DBCP is a nematocide (i.e., it's used to kill nematodes), used in connection with pineapple and banana farming, and discontinued in the United States beginning in the late 1970's based on allegations that the chemical reduced male sperm counts. It's been the subject of litigation in California for nearly thirty years. And, there's been much litigation by field workers against Dole Food Co. and Dow Chemical Co. in Central America, none of which has resulted in any money changing hands.
The first California trial by Central American field workers against the two companies resulted in a mixed verdict yesterday. The cases of twelve plaintiffs were tried together. Six plaintiffs won, and six lost. The total awarded to the six winning plaintiffs was $3.2 million, not a particularly dramatic verdict for six plaintiffs in a toxic injury case (and probably not much of a pay day for their lawyers, given what it takes to prepare and try a case such as this). The jury is reported to have assigned 60 - 80% fault to Dole and 20 - 40% to Dow, depending on the plaintiff.
Reactions by the two companies were interesting. Dole was happy to win six of the cases, and lauded the jury in that respect. On the other hand,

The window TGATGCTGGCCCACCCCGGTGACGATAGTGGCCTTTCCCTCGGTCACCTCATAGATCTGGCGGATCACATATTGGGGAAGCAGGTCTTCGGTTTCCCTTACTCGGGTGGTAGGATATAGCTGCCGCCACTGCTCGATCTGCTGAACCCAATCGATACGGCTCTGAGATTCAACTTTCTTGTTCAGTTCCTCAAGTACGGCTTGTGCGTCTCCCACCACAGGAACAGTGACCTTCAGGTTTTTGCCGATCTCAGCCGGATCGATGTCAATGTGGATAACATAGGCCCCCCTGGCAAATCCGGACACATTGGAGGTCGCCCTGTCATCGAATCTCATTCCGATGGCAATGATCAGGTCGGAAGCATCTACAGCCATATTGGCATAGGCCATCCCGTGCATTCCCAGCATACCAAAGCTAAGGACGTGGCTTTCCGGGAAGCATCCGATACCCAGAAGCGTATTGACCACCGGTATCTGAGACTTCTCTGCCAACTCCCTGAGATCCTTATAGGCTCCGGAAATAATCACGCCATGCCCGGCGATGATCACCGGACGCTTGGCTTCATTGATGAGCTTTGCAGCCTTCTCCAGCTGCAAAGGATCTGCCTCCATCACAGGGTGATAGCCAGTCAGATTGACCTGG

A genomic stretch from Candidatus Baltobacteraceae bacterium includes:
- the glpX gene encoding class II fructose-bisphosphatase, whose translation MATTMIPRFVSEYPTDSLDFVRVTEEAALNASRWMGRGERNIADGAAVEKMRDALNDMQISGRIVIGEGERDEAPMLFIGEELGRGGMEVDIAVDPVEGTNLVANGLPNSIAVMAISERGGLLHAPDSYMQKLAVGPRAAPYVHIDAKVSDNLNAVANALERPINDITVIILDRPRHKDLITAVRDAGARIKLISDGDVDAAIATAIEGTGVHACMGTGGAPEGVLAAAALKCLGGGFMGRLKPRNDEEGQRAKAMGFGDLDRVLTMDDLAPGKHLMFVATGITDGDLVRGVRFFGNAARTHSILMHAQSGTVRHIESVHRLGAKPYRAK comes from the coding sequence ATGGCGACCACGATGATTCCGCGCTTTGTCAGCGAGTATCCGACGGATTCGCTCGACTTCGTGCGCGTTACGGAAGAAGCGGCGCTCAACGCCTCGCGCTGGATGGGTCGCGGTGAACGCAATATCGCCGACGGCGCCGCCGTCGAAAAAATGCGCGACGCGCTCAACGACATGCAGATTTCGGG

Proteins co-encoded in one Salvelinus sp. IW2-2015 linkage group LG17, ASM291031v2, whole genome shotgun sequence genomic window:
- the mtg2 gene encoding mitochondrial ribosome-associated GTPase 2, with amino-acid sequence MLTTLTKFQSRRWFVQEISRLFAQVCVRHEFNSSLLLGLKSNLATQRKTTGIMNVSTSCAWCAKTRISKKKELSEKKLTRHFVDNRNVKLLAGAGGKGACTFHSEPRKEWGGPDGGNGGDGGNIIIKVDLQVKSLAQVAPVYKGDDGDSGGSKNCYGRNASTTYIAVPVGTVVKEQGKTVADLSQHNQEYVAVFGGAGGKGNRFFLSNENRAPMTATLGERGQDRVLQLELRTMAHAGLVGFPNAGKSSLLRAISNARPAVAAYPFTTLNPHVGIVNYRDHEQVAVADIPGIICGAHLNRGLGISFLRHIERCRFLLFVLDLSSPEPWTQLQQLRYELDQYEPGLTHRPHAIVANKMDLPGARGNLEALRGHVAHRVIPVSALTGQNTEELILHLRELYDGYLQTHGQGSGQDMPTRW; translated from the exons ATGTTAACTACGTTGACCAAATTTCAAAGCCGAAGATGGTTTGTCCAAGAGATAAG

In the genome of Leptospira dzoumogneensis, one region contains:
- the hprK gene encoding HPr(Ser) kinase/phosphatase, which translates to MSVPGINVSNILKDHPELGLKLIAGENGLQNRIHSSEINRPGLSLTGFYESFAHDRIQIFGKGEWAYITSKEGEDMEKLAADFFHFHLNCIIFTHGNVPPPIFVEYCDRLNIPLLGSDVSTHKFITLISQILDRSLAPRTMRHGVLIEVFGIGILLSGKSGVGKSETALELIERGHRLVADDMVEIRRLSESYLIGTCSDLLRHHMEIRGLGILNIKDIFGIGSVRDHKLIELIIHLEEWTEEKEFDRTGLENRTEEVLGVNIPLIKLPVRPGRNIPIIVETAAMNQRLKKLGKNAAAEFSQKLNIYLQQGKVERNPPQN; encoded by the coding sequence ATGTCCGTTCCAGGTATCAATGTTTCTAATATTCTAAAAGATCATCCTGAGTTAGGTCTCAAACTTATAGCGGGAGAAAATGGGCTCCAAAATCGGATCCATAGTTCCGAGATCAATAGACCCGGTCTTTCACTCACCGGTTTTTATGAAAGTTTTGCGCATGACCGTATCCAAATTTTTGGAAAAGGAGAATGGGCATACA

". . . .the six verdicts against Dole are flat wrong and the result of junk science, raw emotional appeals and false testimony. These six men were not injured by DBCP or Dole, and it is unjust for them to be awarded money from us. We are appealing to set the record straight.”
"Dole will not be intimidated by ugly accusations, fraudulent claims, junk science or threats from U.S. trial lawyers, and is prepared to fully litigate each and every case of workers over the last 30 years. . . ."
Dow, who is now only in this for a small share, was apparently a bit more sanguine. The AP quoted Gus Felice, it's chief trial counsel, as follows:
"Dow Chemical Co. is very pleased that this jury, after four months of listening to the evidence, concluded that six of the 12 plaintiffs were entitled to no recovery whatsoever..."
The case was scheduled to go back to the jury today to determine whether the defendants acted with malice, whether punitive damages should be awarded, and if so, how much and against whom.
Initial MSM reporting on the verdict is here, here and here. Dow's press release is here.